Not quite nature writing, travelogues, or cultural history, but containing elements of all three (and possibly fiction!), these titles belong to a genre that has yet to find a settled name, but contains some of the most interesting contemporary writing.
Richard Morris£10.99 £10.22
Reminiscent of a cabinet of curiosities, this ramble through the Ridings moves seamlessly from family history to geology, from the internment of Conscientious Objectors to C16th rebellions, from Robin Hood to Amy Johnson. Even the most ardent student of Yorkshire history will find something new here.
Peter Davidson£9.94 £9.24
'There is a north in the mind where the white wind blows, where the white ones live....The north where one goes in fear, the north that the compass cannot find, the north that is the cold and implacable truth from which one doesn't always return.' Russell Hoban from 'The Moment under The Moment'
Rob Cowen£9.99 £9.29
It's badged as nature writing, but this is so much more. Cowan's development of an intimate relationship with his local patch of edgeland leads him to channel what can only be described as 'spirits of place'. Who would have thought you could enter England's Dreaming on the outskirts of Harrogate?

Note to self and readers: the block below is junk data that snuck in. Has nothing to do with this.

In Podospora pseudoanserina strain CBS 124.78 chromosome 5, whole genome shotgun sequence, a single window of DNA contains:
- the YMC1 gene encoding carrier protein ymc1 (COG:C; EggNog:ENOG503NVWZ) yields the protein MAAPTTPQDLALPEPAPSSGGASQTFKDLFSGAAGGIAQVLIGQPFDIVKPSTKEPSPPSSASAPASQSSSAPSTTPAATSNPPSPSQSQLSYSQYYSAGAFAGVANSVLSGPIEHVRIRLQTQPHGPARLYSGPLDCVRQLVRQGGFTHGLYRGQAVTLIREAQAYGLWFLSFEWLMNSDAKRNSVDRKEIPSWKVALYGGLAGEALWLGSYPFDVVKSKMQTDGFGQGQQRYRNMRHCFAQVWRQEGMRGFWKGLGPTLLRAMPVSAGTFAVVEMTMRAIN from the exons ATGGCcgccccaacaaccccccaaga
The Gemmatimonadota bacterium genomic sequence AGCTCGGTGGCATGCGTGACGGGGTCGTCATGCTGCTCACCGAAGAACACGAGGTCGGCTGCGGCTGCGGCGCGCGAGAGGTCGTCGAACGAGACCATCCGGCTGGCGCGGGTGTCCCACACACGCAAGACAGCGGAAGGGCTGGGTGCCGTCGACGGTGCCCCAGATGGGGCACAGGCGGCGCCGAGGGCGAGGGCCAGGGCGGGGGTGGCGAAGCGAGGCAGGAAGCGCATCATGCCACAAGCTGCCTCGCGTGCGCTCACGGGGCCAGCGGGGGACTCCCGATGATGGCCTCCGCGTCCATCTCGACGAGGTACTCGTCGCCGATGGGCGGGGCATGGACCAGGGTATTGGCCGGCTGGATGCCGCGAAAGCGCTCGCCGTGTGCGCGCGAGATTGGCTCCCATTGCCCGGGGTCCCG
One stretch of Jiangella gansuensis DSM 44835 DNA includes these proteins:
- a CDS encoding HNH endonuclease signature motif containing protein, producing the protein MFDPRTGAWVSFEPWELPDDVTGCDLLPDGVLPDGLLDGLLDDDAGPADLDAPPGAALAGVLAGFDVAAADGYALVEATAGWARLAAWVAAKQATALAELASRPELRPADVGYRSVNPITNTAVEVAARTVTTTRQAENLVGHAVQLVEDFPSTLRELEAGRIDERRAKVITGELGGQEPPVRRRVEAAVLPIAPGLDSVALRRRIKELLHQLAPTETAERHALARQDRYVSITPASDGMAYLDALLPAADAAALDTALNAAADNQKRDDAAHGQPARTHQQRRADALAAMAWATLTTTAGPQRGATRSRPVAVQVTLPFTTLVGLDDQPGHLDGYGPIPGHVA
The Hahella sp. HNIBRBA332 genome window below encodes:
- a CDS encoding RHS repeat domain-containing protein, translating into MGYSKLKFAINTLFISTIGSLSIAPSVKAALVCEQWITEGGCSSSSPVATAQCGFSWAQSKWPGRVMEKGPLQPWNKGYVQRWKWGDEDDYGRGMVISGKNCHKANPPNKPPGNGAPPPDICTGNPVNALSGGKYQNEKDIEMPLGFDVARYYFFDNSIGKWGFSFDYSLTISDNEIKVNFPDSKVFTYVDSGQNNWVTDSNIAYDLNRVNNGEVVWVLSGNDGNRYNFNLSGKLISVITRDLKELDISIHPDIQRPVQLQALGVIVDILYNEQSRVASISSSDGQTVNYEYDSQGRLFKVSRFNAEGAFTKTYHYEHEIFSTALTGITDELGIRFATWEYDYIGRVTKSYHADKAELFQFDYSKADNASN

Benjamin Myers£9.99 £9.29
While he was writing 'The Gallows Pole', Myers estimates he walked about a thousand miles around his home in Mytholmroyd. The profound connection with landscape evident in the novel is expanded on in this book, which weaves together apparently disparate strands to create a unique tapestry depicting the landscape that so influenced Ted Hughes, whose presence looms over the book as Scout Rock looms over his birthplace.
Gareth E. Rees£14.99 £13.94
An engaging journey through the seemingly mundane places where the folklore of the 21st century is being generated. From pylons to car parks, Rees shows how the locations we take for granted can be as freighted with meaning as any 'heritage' site.
David Seabrook£10.00 £9.30
From the decaying resorts of Kent comes this dark and mysterious one of a kind work. If there's such a thing as outsider literature, Seabrook qualifies. Haunting and mesmerising connections between Carry On stars, Mosleyites, and murders, taking in Edwin Drood and The 39 Steps.